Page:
Fede Alvarez’ horror thriller Don’t Breathe topped the weekend box office with an estimated $26.1 million, earning roughly 2.6 times as much as it cost to make on its first weekend of domestic release.  Lionsgate’s would-be “B” movie action franchise, The Mechanic, also got rebooted in a minor sort of way as The Mechanic: Resurrection finished in the top five with $7.5 million.  If these numbers appear a bit on the paltry side, consider that this is traditionally one of the poorer movie-going weekends of the year, and that this past weekend can boast a 30% improvement over the same frame last year when Straight Outta Compton topped the charts for a third weekend with just $13.1 million.

The big box office headlines this year belong to Disney, which currently has the top 3 domestic and the top four worldwide releases, but this summer Sony has scored a number of small-scale hits—highly profitable films that won’t necessarily be in the “Top 10” grossers of 2016, but, which because of their modest cost and solid earnings, are nonetheless extremely successful—films like the horror thriller The Shallows, the R-rated animated feature Sausage Party, and even the Jodie Foster-directed Money Monster, which opened in opened in May and largely flew under the radar, but ended up making nearly four times its cost worldwide.  Fede Alvarez’s Don’t Breathe, which was made for $10 million, has a chance to be the most profitable release of the lot.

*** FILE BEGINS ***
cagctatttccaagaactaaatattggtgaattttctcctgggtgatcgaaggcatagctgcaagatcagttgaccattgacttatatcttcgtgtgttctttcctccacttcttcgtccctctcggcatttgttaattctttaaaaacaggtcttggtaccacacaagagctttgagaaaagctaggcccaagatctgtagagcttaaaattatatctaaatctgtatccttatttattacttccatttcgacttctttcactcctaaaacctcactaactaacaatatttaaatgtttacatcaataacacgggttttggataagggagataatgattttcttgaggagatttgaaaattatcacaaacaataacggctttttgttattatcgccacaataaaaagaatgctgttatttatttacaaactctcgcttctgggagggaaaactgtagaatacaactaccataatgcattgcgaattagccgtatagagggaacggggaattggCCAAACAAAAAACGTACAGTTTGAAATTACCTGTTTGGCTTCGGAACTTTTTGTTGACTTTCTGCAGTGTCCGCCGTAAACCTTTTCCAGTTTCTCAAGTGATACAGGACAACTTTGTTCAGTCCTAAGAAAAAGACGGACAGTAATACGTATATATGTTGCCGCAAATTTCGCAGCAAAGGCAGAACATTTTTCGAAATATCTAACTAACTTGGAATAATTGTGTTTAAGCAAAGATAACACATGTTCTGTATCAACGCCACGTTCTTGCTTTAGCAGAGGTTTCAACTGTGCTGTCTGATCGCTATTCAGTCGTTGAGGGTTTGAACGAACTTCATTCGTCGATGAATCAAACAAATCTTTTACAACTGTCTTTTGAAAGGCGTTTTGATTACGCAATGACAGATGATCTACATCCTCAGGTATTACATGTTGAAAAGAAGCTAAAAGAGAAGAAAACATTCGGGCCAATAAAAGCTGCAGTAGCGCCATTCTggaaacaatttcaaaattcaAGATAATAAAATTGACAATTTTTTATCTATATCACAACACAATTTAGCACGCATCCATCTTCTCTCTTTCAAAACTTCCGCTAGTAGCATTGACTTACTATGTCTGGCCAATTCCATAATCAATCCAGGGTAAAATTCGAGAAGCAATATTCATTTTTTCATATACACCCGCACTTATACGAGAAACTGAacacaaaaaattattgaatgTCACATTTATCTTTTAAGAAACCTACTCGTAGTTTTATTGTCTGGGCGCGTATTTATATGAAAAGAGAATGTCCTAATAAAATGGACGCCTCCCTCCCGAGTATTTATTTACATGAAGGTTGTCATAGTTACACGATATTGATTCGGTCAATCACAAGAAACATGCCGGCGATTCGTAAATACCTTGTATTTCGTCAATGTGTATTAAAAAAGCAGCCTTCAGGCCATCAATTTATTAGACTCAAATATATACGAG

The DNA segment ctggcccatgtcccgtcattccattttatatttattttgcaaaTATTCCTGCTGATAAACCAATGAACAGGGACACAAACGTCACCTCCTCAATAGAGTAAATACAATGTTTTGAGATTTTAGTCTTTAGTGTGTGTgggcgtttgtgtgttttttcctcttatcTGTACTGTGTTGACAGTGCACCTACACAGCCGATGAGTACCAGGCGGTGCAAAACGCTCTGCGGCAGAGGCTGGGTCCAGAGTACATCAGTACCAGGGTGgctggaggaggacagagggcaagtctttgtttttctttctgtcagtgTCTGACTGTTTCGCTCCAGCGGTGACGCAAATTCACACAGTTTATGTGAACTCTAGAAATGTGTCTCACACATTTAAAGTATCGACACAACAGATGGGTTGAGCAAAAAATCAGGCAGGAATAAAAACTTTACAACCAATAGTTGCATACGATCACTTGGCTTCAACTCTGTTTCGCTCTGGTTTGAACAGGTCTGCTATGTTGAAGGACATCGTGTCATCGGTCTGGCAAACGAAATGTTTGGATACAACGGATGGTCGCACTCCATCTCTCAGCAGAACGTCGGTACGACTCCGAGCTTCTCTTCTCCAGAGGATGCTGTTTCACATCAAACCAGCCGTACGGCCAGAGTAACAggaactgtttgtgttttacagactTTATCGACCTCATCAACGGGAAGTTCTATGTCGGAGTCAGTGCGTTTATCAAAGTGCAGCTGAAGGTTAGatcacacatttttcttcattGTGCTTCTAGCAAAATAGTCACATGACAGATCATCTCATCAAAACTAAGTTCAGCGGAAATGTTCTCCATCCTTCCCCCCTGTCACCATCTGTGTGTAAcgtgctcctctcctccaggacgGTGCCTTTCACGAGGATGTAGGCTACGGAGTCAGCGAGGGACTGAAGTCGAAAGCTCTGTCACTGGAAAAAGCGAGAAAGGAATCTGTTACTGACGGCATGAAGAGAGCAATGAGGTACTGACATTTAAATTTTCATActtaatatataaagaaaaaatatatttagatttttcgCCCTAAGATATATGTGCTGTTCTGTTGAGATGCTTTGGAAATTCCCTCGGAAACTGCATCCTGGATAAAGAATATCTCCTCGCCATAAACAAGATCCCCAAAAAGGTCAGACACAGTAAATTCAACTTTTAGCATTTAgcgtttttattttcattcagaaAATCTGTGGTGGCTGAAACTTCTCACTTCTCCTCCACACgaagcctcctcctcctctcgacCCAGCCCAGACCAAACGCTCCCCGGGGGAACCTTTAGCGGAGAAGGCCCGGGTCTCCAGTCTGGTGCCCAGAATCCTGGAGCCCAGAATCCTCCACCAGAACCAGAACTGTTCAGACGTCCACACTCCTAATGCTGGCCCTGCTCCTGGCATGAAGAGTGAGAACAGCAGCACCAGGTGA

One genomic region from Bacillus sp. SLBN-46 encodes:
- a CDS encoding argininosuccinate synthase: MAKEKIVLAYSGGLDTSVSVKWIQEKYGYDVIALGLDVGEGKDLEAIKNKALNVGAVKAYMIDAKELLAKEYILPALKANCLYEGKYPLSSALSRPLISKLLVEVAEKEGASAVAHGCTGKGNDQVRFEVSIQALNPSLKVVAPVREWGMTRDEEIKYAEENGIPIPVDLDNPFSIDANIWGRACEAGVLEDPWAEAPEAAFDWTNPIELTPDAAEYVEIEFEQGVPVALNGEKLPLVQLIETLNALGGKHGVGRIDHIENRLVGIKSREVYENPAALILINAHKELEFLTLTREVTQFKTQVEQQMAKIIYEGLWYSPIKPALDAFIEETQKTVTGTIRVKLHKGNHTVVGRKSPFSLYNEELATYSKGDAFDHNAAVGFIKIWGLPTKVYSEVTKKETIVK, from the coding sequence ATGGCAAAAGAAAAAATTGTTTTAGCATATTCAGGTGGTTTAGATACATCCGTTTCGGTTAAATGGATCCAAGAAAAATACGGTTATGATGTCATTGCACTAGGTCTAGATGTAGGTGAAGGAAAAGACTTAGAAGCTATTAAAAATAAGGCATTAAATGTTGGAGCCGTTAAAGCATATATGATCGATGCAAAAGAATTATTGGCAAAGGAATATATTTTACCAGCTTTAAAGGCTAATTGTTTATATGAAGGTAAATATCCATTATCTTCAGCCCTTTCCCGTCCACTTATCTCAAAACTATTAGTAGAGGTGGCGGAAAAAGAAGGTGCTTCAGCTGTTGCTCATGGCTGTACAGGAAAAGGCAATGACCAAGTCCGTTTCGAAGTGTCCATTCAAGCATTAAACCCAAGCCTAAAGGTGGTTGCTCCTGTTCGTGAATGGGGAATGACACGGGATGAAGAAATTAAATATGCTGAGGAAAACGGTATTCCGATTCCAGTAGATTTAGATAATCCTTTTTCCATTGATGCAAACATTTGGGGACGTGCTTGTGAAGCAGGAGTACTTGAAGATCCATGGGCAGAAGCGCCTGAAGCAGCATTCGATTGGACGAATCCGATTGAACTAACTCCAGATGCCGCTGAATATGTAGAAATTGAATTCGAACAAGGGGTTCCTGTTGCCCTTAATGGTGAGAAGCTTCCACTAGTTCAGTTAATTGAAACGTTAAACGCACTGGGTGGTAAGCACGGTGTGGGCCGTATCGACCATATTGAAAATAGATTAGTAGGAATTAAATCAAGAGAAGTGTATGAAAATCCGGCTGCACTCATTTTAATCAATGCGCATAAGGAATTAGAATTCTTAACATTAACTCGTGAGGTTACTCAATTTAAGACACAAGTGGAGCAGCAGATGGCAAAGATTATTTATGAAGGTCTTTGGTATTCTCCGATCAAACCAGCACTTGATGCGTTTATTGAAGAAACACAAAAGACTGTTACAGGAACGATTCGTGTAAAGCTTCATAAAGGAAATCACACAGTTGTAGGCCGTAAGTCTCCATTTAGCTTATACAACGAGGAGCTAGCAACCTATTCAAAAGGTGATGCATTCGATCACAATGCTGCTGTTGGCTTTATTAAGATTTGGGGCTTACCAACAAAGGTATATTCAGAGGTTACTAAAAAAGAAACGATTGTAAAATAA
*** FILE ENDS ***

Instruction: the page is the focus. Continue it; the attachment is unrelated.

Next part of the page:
Driven by an excellent marketing campaign with a big digital component, including the first 360 Snapchat movie ad, Don’t Breathe has posted the largest debut for an original R-rated horror film since The Conjuring debuted in 2013.  With an 87% positive rating on Rotten Tomatoes, Don’t Breathe has done exceptionally well for a horror movie with the critics, and this gritty saga of three down and out teens whose attempt to rob a blind man goes horribly wrong (the would-be victim is portrayed by Stephen Lang, who also played the tough-as-nails, impossible-to-kill Marine in Avatar), earned a solid “B+” CinemaScore from audiences—again a strong grade for a horror movie.

Don’t Breathe’s opening was considerably better than that of Lights Out, which bowed to $21.6 million on July 22, and Lights Out has already made $125 million versus a cost of just $4.9 million.  In addition to a surfeit of under-performing big budget blockbusters, the summer of 2016 has also seen a number of extremely successful micro-budgeted horror movies.

David Ayer’s Suicide Squad, dropped just 42% in its fourth weekend in theaters as it earned an estimated $12.1 million to bring its domestic total to $282.8 million.  This is definitely a better hold, and there won’t be much competition over the upcoming weekend, but it is also clear that the film is running out of steam—and its legacy is ambiguous at best.  It should pass Man of Steel’s domestic total ($291 million) sometime in the next ten days and become the #15 superhero movie of all time (not adjusted for inflation of course), but the film’s huge production cost means that, even though it has earned $635.9 million worldwide, it is probably still not in the black (see this The Hollywood Reporter article for a high-end estimate of what Suicide Squad needs to make).